A recent study about to be published in the journal Health Psychology, Who Needs a Friend? Marital Status Transitions and Physical Health Outcomes in Later Life, confirms what many in the psychological community have already suspected: Having close confidants in later life has a positive effect on our health.
A team of researchers at Lafayette College in Easton, Pennsylvania and Fordham University in New York followed 747 people, mostly older women, between 1992 and 2004. They examined the differences in physical health between those who had a close confidant and those who did not. The indicators of physical health studied included somatic depressive symptomatology, self-rated health, and number of sick days during the preceding year.
Significant findings included:
- Those who were widowed without a confidant spent an average of 12 days sick in bed vs. two days for those who had a close friend.
- Close friends cut down the depressive symptoms by about 40 percent, 6 symptoms per month for those with confidants versus 10 for those without.
Having family support from relatives did not show the same positive health benefits as did having friends.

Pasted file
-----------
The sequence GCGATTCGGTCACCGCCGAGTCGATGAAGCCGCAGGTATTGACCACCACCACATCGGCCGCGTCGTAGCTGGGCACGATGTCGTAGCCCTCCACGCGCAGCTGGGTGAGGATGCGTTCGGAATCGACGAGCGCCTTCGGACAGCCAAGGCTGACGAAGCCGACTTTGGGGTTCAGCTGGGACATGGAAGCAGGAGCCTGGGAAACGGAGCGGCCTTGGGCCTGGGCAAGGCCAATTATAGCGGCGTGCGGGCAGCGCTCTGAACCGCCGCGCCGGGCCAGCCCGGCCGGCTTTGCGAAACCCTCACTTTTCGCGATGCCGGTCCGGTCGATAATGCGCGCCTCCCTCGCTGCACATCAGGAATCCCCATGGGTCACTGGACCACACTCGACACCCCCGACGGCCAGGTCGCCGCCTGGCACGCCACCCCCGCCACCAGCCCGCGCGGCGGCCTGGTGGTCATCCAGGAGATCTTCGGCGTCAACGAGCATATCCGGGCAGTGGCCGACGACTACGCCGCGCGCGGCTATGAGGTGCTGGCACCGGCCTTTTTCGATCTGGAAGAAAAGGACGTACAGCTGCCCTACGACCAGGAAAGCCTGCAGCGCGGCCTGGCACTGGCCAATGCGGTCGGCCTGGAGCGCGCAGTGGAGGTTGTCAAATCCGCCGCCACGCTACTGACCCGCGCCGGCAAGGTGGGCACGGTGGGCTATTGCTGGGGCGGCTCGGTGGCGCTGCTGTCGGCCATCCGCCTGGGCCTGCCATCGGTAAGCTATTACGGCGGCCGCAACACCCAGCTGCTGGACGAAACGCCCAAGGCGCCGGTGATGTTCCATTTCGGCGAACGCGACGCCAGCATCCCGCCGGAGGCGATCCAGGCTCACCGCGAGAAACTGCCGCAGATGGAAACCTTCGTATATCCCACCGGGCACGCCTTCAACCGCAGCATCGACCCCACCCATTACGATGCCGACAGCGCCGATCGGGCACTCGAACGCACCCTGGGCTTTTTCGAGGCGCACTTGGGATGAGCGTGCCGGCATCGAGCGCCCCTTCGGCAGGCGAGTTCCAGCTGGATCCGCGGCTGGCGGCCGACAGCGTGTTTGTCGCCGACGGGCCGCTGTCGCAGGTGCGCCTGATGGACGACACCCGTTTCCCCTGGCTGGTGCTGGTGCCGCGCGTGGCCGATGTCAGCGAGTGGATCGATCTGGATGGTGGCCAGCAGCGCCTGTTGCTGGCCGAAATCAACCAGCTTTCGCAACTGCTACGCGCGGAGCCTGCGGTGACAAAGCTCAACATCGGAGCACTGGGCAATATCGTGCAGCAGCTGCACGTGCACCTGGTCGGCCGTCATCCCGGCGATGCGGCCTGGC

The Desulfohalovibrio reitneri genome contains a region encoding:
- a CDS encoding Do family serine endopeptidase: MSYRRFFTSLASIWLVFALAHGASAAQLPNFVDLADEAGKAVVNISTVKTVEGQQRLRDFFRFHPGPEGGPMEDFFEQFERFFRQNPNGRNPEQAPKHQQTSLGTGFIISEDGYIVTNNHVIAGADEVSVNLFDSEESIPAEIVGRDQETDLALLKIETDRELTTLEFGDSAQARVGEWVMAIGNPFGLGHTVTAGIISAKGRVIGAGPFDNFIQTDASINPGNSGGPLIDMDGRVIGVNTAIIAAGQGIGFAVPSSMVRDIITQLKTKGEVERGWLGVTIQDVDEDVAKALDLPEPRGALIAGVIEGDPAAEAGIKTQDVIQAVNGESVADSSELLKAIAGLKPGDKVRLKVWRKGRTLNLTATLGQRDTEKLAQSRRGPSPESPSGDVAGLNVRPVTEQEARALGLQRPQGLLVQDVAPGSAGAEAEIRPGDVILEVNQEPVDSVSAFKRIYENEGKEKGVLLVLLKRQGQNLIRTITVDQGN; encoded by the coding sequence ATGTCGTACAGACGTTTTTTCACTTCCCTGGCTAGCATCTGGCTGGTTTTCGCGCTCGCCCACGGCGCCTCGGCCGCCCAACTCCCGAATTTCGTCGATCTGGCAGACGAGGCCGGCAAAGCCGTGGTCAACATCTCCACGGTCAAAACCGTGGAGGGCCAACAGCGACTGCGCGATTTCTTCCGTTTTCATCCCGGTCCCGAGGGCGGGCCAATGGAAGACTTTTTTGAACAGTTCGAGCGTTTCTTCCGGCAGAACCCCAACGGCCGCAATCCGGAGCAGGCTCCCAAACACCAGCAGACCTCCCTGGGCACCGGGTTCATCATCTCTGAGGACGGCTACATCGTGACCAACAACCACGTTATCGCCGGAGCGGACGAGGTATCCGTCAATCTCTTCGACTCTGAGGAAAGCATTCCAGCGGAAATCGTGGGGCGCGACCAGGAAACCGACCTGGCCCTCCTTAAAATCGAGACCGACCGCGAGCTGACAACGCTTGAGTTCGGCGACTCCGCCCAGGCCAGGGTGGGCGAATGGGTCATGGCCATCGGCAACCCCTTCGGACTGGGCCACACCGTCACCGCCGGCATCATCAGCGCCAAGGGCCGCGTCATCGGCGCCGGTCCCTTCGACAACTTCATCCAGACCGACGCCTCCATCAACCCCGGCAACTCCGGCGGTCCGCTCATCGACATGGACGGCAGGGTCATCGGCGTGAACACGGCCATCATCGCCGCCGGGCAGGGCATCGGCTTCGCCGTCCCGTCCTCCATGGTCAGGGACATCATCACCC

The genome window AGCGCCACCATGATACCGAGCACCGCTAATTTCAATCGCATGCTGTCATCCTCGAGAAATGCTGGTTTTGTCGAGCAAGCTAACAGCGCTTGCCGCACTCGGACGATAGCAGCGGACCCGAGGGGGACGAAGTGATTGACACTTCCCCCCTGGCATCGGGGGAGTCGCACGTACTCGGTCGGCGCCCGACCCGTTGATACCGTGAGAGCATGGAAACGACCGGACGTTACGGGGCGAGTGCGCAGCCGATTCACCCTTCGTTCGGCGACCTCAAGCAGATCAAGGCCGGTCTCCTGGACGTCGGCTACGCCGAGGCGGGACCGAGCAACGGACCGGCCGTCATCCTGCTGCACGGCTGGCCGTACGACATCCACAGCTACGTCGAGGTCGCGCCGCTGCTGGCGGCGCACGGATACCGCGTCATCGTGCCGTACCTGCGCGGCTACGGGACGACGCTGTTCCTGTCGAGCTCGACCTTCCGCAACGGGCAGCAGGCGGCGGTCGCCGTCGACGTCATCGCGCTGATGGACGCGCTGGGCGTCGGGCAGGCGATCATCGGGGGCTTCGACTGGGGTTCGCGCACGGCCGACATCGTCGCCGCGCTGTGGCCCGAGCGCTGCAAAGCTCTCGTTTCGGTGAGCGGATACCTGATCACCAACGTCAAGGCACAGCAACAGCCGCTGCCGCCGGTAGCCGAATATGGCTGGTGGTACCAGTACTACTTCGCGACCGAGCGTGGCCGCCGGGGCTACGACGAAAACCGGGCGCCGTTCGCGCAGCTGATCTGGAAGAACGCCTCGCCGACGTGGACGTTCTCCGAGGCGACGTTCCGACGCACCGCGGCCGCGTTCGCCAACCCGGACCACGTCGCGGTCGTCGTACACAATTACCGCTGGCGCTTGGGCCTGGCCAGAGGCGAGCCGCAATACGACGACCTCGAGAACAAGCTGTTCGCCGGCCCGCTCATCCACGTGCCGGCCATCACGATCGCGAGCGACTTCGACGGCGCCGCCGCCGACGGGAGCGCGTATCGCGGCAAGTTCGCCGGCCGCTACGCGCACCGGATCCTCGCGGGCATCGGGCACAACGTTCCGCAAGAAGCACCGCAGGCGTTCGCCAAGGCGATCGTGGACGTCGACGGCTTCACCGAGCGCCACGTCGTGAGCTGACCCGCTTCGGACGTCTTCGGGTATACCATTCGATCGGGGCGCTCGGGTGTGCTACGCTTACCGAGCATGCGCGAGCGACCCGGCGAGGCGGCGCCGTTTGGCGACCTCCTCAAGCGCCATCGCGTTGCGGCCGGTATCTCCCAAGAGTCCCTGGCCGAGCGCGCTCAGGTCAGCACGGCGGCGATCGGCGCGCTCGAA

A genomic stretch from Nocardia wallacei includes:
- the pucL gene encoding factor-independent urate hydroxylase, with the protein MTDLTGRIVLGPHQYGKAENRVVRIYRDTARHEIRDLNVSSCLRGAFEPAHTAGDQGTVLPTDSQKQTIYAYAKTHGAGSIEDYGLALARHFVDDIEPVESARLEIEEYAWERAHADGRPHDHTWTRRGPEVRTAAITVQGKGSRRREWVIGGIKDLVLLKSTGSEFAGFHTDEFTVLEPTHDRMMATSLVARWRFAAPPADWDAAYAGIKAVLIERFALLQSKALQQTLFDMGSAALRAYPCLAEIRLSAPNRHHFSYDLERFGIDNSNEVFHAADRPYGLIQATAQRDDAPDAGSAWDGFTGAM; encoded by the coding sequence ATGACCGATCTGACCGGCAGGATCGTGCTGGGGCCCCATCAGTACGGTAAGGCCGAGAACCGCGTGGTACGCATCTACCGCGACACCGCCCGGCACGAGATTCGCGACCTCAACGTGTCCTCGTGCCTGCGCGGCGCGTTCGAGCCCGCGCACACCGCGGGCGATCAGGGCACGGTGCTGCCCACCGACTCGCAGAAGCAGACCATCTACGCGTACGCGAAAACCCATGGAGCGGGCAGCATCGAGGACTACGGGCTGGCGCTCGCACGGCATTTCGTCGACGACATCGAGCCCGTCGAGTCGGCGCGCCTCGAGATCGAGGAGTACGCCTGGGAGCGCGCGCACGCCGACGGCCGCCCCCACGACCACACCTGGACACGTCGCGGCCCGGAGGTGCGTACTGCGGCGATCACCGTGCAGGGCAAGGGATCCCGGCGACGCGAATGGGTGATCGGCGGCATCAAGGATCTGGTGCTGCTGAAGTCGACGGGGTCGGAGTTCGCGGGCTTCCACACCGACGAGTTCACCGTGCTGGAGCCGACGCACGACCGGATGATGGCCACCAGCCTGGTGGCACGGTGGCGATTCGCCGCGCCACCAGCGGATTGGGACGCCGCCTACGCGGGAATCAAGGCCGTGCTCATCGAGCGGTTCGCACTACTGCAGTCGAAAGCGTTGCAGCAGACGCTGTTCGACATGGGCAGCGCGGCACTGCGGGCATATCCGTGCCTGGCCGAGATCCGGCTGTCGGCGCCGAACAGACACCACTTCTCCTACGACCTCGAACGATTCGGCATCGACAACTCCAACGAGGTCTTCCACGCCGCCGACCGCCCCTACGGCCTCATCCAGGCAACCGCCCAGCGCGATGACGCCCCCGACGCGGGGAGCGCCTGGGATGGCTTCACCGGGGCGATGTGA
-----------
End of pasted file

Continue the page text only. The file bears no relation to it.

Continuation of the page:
“Greater ambivalence may be experienced about a family member who is a confidant than a friend who is a confidant, making the former emotionally more complex than the latter,” says Jamila Bookwala, the lead author of the study.
“And this may explain why having a family member to confide in resulted in no protective health benefits for those whose spouse died but having a friend to confide in did,” she adds.
Another reason friends provide more support than family members is that peers in the same life cycle stage often have had or anticipate shared experiences, and are more empathic and helpful than family members who are experiencing the same loss at a different age from a different perspective.
The study also suggests that widowhood may cause a decrease in one’s existing social networks if the couple socialized together with other twosomes.
“Family- or community-based efforts could implement novel means to facilitate contact between those who become widowed and their existing friend-confidants such as via increased video-based opportunities for social interaction and communication, the provision of prepaid telephone cards, or the availability of community volunteers to offer transportation for visits with these confidants,” says Bookwala.
Social media such as Facebook groups or message boards may also be resources to provide confidants for those who are physically isolated from or who lack close friends.
The take home message: Friendships don’t just nurture our hearts and mind; they also help our bodies through difficult times.
This article was originally featured on The Friendship Blog and has been featured here with permission from the author.
Amy Feld, LCSW has worked with children, teens, and their parents as a Child Psychologist for over 20 years. And is a contributor to The Friendship Blog.